debt being paid down? Is the company buying back stock? Are insiders buying?

We've noticed many stocks this year rising rapidly. Many are in the AI field. But many, such
as Eli Lilly (up 21% year to date and 111% over one year), are simply great growth companies.

In many cases, though, earnings growth is faster than stock price gains. What does this
mean? Well, it means even at a much higher stock price, your stock might actually be cheaper than it was before, due to its fast earnings growth.

So, before simply selling, look under the hood. Your 'expensive' stock might actually be
'cheap', if it is growing fast enough.

Sharing with You,
Peter Hodson, Editor

Featuring: Rita Silvan, Barbara Stewart, Janet Gray, Richard Morrison, Danielle Neziol, Lana Sanichar, Brian...

Magazine Cover for February 2024
February 2024

Last year once again reminded us of the importance of staying invested. The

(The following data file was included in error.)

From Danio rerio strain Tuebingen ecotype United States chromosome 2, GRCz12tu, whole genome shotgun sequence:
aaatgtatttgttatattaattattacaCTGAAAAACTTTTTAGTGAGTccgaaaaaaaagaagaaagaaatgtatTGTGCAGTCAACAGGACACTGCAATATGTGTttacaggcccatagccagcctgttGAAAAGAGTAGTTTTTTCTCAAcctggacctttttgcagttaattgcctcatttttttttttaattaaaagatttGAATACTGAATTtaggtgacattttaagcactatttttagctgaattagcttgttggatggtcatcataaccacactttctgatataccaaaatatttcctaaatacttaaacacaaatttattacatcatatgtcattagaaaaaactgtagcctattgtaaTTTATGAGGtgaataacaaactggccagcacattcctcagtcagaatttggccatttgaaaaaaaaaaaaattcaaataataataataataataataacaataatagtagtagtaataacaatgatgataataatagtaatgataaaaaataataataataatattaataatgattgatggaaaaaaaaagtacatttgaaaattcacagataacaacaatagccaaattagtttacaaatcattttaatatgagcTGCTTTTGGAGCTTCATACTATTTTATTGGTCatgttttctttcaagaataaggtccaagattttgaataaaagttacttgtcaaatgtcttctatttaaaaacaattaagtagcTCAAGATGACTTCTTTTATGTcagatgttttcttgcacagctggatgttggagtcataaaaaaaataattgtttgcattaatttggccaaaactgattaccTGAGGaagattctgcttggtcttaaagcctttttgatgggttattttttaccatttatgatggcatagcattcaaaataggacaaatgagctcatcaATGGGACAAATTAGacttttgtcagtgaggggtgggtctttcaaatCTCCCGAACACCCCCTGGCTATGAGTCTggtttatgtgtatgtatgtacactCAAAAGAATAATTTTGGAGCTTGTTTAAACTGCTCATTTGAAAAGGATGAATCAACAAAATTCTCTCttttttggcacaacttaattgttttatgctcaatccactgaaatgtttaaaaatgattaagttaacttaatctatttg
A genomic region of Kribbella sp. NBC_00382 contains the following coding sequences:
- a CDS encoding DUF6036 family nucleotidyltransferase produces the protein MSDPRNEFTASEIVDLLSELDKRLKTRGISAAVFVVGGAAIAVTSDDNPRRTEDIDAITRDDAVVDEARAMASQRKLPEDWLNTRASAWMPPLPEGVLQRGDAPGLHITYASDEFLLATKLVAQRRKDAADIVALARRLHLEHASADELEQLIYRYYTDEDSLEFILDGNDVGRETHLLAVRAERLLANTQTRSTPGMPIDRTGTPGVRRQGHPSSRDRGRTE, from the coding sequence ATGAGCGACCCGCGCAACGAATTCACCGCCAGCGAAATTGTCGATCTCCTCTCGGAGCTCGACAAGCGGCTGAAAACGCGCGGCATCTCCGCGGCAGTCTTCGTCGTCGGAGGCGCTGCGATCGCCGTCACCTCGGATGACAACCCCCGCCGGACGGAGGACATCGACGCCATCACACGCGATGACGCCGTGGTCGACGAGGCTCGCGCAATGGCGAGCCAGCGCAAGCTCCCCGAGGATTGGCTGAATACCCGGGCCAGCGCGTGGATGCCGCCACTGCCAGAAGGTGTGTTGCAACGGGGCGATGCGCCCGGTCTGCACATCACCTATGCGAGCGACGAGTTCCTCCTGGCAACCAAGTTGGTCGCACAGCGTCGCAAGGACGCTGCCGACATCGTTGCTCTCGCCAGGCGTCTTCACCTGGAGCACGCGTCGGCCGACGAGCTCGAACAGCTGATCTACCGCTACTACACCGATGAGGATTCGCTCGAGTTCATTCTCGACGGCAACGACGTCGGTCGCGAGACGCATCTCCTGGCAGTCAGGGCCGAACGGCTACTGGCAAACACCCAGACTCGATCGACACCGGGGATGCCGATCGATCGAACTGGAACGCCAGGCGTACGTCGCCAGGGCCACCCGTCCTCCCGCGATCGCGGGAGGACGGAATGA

market in 2023 started off strong, dipped, recovered, dipped again, then had a
big run in the fourth quarter.

Traders and short-investors likely had a very hard time: In 2023 one minute the world was
ending with high inflation, high interest rates and a looming recession. The next minute,
rates were falling, economists were talking about a 'soft landing' and all was good again.

But investors who simply held on, or, better yet, kept buying on a regular basis, likely
did very well in 2023. We enjoyed a solid 2023 performance, but a lot of it came in the last
nine weeks of the year, and the move was enough to make up for several mistakes (yes, we
still make those!).

So, as 2024 moves unrelentingly forward, keep this in mind: it is not timing the market,